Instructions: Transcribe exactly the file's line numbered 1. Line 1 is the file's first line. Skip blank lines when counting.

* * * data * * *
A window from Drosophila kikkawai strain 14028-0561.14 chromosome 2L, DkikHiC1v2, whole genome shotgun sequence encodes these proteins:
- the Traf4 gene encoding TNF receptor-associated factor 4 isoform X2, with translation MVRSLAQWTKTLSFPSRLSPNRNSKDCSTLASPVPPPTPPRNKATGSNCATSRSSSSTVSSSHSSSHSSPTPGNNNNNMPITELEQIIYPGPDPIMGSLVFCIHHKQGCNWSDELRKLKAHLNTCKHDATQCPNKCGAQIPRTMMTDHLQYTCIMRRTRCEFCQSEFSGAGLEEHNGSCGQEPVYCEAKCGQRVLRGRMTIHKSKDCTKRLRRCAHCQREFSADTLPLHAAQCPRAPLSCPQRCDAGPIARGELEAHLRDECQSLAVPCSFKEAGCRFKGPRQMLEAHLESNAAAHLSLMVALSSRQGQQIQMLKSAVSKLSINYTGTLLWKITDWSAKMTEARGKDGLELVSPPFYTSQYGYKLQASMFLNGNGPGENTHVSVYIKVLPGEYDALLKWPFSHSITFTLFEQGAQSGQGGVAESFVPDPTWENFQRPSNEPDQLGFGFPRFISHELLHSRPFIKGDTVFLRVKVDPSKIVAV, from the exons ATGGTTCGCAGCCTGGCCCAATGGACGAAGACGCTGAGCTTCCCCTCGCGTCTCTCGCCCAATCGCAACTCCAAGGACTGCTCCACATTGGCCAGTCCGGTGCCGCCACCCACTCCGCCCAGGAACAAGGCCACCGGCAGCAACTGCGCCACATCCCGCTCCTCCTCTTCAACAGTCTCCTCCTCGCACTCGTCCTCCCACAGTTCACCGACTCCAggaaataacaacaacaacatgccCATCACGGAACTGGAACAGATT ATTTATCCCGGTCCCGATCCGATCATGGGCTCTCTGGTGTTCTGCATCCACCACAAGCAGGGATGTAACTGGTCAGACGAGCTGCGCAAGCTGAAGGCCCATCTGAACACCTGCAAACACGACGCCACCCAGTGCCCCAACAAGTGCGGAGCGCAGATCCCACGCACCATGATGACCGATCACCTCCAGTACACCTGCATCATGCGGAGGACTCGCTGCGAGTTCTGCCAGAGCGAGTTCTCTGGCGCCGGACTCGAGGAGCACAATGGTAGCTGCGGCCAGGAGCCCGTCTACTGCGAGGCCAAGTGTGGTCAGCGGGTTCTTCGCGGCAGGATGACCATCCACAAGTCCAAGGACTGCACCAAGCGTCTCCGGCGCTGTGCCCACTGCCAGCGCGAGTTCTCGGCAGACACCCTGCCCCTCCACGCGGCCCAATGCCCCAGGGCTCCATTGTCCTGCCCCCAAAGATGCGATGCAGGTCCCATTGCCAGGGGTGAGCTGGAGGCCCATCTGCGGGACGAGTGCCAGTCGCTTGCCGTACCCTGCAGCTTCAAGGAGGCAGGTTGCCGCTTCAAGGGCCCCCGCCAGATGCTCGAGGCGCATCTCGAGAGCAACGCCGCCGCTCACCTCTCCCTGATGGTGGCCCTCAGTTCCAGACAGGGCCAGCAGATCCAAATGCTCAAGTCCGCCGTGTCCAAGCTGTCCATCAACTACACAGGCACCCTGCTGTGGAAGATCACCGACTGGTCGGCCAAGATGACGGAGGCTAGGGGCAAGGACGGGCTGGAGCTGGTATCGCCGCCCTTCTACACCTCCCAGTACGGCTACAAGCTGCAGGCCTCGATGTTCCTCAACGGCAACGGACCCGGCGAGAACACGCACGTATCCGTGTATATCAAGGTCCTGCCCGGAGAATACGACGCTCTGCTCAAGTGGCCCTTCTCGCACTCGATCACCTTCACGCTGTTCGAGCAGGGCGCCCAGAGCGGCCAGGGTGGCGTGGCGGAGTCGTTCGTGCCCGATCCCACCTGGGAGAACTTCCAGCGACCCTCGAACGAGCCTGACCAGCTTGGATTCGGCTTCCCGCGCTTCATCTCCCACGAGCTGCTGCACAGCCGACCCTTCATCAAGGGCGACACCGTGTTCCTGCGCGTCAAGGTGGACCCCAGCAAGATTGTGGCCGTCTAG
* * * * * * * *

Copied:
A window from Drosophila kikkawai strain 14028-0561.14 chromosome 2L, DkikHiC1v2, whole genome shotgun sequence encodes these proteins: